This is my concern, dude. Everyone regards PSU as a fraud, and we're kind of the same team except our loss was more competitive and our conference wins against even weaker competition.
A second chance. A couple years ago the BTN debuted internet streaming of untelevised games. This didn't go well. When I hit it up to watch a hockey game @ OSU the lag was such that I ragequit after one period in which the screen froze twice and came back to OSU celebrating a goal.
Maybe it's better? You can stream Michigan's basketball exhibition for free with the coupon code "BTDN3FR33"—good opportunity to find out if the product has improved.
Sometimes you start typing up a UV bit and then you hit 600 words and break it out into a post you had not intended to write.
So: hockey. It's been playing. They spent the first couple weeks wandering about looking pretty bad, then annihilated St. Lawrence to be an incredibly underserving #1. One Hunwick game misconduct later they came back from Northern with just two points in their CCHA opener and that ranking was gone.
Ferris rolled into town last night with a 6-0 record and sweep of Miami to their credit; Michigan came away with a validating 5-2 win. I have a habit of watching Ferris early in the year, thinking they're really good, and then watching them go .500, but I mean it this time: I think this is a really good Ferris team. This time I'm on steadier ground what with their record.
I'm still getting a handle on the team since it is hugely different than last year's outfit, but I think it's going to be more fun to watch than last year's edition. That's not to say it will be better—they won the league and got to overtime in the national title game—but they've already scored more pretty goals than they did all of last year.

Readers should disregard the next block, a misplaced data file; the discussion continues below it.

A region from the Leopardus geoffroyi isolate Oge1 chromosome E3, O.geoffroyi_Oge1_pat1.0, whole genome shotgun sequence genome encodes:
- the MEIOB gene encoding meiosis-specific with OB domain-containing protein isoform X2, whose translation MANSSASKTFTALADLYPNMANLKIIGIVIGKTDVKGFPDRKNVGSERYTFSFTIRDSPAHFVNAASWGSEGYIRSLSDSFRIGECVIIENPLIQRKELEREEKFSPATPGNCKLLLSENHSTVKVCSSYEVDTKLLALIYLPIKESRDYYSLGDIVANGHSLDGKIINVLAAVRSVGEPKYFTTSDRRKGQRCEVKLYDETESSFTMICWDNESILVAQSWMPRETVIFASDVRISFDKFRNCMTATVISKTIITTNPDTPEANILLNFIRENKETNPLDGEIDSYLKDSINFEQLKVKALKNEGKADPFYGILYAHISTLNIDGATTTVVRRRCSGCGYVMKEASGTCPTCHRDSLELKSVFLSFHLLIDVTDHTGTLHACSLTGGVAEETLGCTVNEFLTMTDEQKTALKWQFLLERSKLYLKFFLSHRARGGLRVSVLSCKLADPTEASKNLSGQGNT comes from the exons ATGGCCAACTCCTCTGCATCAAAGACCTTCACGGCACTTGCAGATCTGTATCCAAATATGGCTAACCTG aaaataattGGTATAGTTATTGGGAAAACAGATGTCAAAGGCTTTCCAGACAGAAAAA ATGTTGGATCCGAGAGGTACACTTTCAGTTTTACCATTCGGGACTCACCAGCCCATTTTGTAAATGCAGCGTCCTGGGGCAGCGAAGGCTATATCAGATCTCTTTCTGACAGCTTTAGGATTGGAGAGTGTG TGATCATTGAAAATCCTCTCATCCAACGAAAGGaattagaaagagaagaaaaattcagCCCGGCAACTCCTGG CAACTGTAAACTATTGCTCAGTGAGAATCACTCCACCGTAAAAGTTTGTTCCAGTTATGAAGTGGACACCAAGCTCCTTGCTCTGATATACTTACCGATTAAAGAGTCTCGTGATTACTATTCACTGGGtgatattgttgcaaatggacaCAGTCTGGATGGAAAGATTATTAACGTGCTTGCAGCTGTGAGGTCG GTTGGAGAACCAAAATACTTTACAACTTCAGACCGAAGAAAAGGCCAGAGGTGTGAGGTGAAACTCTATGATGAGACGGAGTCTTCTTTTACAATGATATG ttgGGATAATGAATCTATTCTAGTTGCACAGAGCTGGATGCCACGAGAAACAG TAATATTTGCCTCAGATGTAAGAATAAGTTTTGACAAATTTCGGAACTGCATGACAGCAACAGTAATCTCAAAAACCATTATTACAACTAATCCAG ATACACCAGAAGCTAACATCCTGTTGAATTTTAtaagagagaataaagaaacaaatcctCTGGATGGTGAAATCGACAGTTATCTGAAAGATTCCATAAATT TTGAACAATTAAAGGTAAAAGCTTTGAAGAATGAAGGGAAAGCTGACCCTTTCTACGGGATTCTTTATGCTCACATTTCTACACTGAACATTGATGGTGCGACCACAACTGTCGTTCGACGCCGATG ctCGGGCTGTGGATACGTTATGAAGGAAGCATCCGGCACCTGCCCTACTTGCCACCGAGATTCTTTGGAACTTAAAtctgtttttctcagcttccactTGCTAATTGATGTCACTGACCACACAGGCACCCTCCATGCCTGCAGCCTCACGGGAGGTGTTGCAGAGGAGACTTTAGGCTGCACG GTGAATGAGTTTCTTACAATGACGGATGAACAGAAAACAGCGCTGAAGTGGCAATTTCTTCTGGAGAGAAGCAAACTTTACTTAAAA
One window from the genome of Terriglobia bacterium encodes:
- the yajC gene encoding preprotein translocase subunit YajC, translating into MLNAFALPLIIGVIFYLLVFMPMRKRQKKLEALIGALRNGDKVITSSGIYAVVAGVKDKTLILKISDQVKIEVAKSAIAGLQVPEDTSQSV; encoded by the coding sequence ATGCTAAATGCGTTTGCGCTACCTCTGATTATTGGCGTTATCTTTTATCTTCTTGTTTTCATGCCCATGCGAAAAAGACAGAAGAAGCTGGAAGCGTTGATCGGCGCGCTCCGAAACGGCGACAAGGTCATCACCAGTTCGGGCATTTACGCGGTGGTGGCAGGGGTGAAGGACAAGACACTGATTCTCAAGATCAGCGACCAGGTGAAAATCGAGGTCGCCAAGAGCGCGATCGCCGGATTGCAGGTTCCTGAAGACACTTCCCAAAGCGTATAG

That's thanks in part to Lindsay Sparks going from oft-scratched to the team's leading scorer. I won't question Red Berenson in case he decides to look at me with disappointment, thereby turning me into dust, but… I don't get it, man. The last couple years it seemed clear he was more of a threat than several second-liners, let alone the Rohrkempers of the world. This year he's looking like an all-conference player. He's already got 11 points, many of them featuring top-level skill.
Freshman takes in order of eeee:
Phil DiGuiseppe. As I tweeted yesterday, guy can play. Slick passer, good jump, good size, good hands. Sometimes you pull these guys out of Junior A (not B, as I erroneously tweeted) and it turns out they can't make the transition. No such problems for DiGuiseppe, and he just turned 18. Star potential.
Zach Hyman. Hyman hasn't leapt off the page as much as DiGuiseppe but he'll get there. He's good good balance and hands and he's been an effective part of the Sparks line.
Mike Chiasson. Steady, conservative defensive defenseman. Will be a four year player; should quietly hold down a second pairing for most of his career.
Brennan Serville. Has not been as noticeable but seems to have a regular spot. Don't know much about his game yet.
Travis Lynch. Slotted into a spot with Wohlberg and Glendening and has 3-3-6 already. Had a sweet deflection last night on a Bennett point shot. Not sure if he can keep this up but he's been on a tear since about two seconds after he committed.
Alex Guptill. Getting a generic-big-guy vibe from him. He'll slouch around the third line most of his career before suddenly getting really good as a senior, like Rohlfs or Lebler.
Szuma and Sinelli got in one game; they get incompletes. They are the new generation of healthy scratches.
Random other items:
Greg Pateryn is a long-limbed rock. Tough to get enough space to get a good chance when he's on the ice. He will screw up too often to be truly great but if they come through this period without Merrill okay it will be because he held down the fort against top lines.
Kevin Clare is unbelievably slow. I think he's the guy who sees his playing time decline when Merrill gets back.
Derek Deblois looks like he's taken a step forward this year. Ditto Brown.